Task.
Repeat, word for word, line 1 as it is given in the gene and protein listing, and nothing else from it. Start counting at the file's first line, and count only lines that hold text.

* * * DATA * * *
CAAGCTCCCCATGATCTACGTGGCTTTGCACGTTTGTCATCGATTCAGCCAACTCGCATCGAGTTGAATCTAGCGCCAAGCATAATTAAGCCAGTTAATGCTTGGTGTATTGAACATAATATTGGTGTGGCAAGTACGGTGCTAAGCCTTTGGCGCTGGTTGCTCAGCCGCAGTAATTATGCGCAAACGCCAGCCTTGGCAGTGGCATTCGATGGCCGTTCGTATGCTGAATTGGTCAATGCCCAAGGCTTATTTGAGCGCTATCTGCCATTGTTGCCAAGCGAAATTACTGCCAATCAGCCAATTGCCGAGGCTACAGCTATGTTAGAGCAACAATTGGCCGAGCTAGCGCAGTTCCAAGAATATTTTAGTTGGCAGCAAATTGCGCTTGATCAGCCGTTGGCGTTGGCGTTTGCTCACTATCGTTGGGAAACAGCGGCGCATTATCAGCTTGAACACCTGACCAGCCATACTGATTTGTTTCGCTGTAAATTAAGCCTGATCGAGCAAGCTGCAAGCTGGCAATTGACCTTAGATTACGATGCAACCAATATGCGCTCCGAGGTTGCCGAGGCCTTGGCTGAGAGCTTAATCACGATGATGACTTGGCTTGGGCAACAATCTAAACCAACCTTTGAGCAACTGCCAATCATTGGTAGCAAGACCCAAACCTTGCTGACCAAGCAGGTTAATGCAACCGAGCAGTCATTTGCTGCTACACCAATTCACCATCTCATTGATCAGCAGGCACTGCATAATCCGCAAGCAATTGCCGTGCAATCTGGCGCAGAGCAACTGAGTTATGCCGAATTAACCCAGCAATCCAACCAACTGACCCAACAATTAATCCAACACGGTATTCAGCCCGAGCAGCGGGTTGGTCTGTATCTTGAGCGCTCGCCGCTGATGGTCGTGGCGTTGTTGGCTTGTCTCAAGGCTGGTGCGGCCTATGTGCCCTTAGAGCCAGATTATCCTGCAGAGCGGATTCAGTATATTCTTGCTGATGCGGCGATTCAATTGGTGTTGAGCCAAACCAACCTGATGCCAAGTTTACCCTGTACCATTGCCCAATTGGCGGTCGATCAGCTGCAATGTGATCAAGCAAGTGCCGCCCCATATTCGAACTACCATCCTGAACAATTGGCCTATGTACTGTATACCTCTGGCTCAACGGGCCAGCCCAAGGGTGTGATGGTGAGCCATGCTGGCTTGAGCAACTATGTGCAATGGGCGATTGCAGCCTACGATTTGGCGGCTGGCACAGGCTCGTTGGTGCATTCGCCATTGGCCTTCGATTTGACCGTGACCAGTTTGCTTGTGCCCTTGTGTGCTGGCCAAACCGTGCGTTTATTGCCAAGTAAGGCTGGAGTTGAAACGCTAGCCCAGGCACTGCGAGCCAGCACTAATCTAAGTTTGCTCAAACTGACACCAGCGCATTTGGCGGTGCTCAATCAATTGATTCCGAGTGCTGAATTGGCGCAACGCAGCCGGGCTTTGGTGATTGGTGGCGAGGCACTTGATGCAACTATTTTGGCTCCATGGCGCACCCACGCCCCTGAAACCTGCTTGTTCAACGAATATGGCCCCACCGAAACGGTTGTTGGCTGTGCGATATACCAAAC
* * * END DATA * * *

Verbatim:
CAAGCTCCCCATGATCTACGTGGCTTTGCACGTTTGTCATCGATTCAGCCAACTCGCATCGAGTTGAATCTAGCGCCAAGCATAATTAAGCCAGTTAATGCTTGGTGTATTGAACATAATATTGGTGTGGCAAGTACGGTGCTAAGCCTTTGGCGCTGGTTGCTCAGCCGCAGTAATTATGCGCAAACGCCAGCCTTGGCAGTGGCATTCGATGGCCGTTCGTATGCTGAATTGGTCAATGCCCAAGGCTTATTTGAGCGCTATCTGCCATTGTTGCCAAGCGAAATTACTGCCAATCAGCCAATTGCCGAGGCTACAGCTATGTTAGAGCAACAATTGGCCGAGCTAGCGCAGTTCCAAGAATATTTTAGTTGGCAGCAAATTGCGCTTGATCAGCCGTTGGCGTTGGCGTTTGCTCACTATCGTTGGGAAACAGCGGCGCATTATCAGCTTGAACACCTGACCAGCCATACTGATTTGTTTCGCTGTAAATTAAGCCTGATCGAGCAAGCTGCAAGCTGGCAATTGACCTTAGATTACGATGCAACCAATATGCGCTCCGAGGTTGCCGAGGCCTTGGCTGAGAGCTTAATCACGATGATGACTTGGCTTGGGCAACAATCTAAACCAACCTTTGAGCAACTGCCAATCATTGGTAGCAAGACCCAAACCTTGCTGACCAAGCAGGTTAATGCAACCGAGCAGTCATTTGCTGCTACACCAATTCACCATCTCATTGATCAGCAGGCACTGCATAATCCGCAAGCAATTGCCGTGCAATCTGGCGCAGAGCAACTGAGTTATGCCGAATTAACCCAGCAATCCAACCAACTGACCCAACAATTAATCCAACACGGTATTCAGCCCGAGCAGCGGGTTGGTCTGTATCTTGAGCGCTCGCCGCTGATGGTCGTGGCGTTGTTGGCTTGTCTCAAGGCTGGTGCGGCCTATGTGCCCTTAGAGCCAGATTATCCTGCAGAGCGGATTCAGTATATTCTTGCTGATGCGGCGATTCAATTGGTGTTGAGCCAAACCAACCTGATGCCAAGTTTACCCTGTACCATTGCCCAATTGGCGGTCGATCAGCTGCAATGTGATCAAGCAAGTGCCGCCCCATATTCGAACTACCATCCTGAACAATTGGCCTATGTACTGTATACCTCTGGCTCAACGGGCCAGCCCAAGGGTGTGATGGTGAGCCATGCTGGCTTGAGCAACTATGTGCAATGGGCGATTGCAGCCTACGATTTGGCGGCTGGCACAGGCTCGTTGGTGCATTCGCCATTGGCCTTCGATTTGACCGTGACCAGTTTGCTTGTGCCCTTGTGTGCTGGCCAAACCGTGCGTTTATTGCCAAGTAAGGCTGGAGTTGAAACGCTAGCCCAGGCACTGCGAGCCAGCACTAATCTAAGTTTGCTCAAACTGACACCAGCGCATTTGGCGGTGCTCAATCAATTGATTCCGAGTGCTGAATTGGCGCAACGCAGCCGGGCTTTGGTGATTGGTGGCGAGGCACTTGATGCAACTATTTTGGCTCCATGGCGCACCCACGCCCCTGAAACCTGCTTGTTCAACGAATATGGCCCCACCGAAACGGTTGTTGGCTGTGCGATATACCAAAC